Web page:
Back to the article on APA:

Fox and his colleagues had also noted such disarming friendliness in the Romanian orphanages. Initially, children with indiscriminate friendliness were thought to have an attachment disorder that prevented them from forming healthy connections with adult caregivers. But findings from the Bucharest Project as well as Gunnar’s own research have demonstrated otherwise, she says.

In a study of 65 toddlers who had been adopted from institutions, Gunnar found that most attached to their new parents relatively quickly, and by nine months post-adoption, 90 percent of the children had formed strong attachments to their adoptive parents. Yet that attachment was often “disorganized,” marked by contradictory behaviors (Development and Psychopathology, in press). A child might appear confused in the presence of a caregiver, for instance, sometimes approaching the caregiver for comfort, and other times showing resistance. (SOURCE, emphasis mine)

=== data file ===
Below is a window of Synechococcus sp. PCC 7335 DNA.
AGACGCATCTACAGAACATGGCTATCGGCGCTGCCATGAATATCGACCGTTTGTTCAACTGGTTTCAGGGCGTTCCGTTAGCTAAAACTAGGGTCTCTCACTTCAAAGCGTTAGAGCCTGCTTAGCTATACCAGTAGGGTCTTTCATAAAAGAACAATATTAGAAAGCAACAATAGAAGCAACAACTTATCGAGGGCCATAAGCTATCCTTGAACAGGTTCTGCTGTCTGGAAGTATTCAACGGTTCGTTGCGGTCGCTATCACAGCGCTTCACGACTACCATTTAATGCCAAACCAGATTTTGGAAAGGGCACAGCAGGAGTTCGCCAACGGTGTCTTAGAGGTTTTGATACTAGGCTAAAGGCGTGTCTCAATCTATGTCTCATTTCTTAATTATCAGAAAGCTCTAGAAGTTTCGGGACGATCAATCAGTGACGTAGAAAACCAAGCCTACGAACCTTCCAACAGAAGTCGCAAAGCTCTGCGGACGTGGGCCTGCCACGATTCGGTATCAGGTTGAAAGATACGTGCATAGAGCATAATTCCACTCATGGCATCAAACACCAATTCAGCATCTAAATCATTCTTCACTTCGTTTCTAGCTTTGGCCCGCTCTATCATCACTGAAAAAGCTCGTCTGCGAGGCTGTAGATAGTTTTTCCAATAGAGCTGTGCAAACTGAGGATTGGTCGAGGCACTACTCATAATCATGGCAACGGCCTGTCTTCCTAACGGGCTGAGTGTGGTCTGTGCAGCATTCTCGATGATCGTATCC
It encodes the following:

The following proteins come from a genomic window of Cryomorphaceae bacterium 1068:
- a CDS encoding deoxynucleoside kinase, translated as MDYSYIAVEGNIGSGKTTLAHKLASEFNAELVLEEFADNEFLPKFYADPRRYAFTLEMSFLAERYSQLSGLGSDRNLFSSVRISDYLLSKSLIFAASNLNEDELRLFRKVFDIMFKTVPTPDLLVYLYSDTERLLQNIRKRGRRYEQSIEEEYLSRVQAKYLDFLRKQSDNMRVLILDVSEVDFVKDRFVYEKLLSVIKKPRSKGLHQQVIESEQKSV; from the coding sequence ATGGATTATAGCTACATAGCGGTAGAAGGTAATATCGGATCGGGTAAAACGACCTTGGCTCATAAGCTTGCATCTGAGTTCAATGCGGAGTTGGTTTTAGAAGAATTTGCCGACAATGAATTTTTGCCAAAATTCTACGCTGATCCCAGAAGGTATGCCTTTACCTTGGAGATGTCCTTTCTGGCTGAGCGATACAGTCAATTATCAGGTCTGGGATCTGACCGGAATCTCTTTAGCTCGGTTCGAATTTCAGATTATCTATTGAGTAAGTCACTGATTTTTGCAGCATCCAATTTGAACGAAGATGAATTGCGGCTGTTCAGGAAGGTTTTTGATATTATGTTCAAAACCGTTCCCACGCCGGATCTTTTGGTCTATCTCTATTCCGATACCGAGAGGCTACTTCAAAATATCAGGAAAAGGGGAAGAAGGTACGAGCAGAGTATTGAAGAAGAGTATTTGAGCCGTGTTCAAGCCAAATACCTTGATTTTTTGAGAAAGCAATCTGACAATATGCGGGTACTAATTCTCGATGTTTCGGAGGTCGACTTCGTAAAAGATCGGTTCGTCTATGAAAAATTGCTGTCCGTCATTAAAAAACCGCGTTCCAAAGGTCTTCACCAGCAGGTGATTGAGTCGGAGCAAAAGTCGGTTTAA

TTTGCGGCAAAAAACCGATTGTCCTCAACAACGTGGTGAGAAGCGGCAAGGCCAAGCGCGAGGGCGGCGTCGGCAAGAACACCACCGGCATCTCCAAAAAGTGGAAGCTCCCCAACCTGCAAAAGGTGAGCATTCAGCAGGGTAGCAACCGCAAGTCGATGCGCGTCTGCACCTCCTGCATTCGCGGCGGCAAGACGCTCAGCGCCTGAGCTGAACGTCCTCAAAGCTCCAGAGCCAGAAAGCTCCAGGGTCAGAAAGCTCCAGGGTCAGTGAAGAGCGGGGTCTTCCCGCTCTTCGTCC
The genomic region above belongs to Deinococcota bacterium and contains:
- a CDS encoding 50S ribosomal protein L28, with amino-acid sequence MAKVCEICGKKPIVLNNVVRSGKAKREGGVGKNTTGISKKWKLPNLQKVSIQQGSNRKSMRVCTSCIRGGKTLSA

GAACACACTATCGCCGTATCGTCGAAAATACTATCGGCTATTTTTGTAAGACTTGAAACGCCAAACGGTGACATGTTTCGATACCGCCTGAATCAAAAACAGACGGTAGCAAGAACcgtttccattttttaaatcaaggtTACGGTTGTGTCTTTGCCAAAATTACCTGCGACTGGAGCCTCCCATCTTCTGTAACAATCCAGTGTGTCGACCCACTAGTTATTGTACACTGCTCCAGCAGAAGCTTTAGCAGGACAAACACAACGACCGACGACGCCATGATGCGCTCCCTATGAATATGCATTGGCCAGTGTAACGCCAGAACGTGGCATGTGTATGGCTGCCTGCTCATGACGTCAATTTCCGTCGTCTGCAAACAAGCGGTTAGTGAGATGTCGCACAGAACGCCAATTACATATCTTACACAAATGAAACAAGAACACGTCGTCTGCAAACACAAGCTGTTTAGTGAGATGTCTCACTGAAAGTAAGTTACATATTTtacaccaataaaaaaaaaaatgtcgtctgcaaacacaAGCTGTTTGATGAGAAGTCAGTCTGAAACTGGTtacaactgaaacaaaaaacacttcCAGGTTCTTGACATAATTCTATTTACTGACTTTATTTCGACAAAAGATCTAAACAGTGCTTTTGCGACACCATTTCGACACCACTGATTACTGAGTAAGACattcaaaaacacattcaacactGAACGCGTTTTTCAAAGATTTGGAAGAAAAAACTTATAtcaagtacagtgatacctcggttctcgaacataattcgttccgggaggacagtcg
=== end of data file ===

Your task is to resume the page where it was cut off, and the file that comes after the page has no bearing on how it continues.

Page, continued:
Theo is an amazingly resilient child. Alongside his sister, he’s weathered my angry depression like a champ, and he continues to amaze me by learning and growing every day. We’re only five months into this crazy ride, and I fully expect that our relationship will continue to develop and change for its entirety.

It is encouraging to read that “by nine months post-adoption, 90 percent of the children had formed strong attachments to their adoptive parents” (see quote above). I also recognize that the back-and-forth of him seeking and/or rejecting love may be a lifelong pattern. There’s no way to know how he will behave or feel in the future. There’s also no way to know which parts of him are “his personality” and which parts are the result of trauma, neglect, and inconsistency of care in his babyhood.

I hope and pray that we will eventually bond in that “just as if I’d birthed him” way, but I refuse to see that as a goal with a deadline. We’ll get there if and when we get there, and this part of the journey is not a waste until then.

For now, I relish the fleeting moments of affection he offers. I drink them in, trying to memorize the feeling of burying my nose in his warm neck. I pretend to nibble on his grubby little fingers, reminding myself that these are the smallest hands he’ll ever have as my son. I find the spots on his back, behind his knees, and under his arms that make him dissolve into fits of laughter.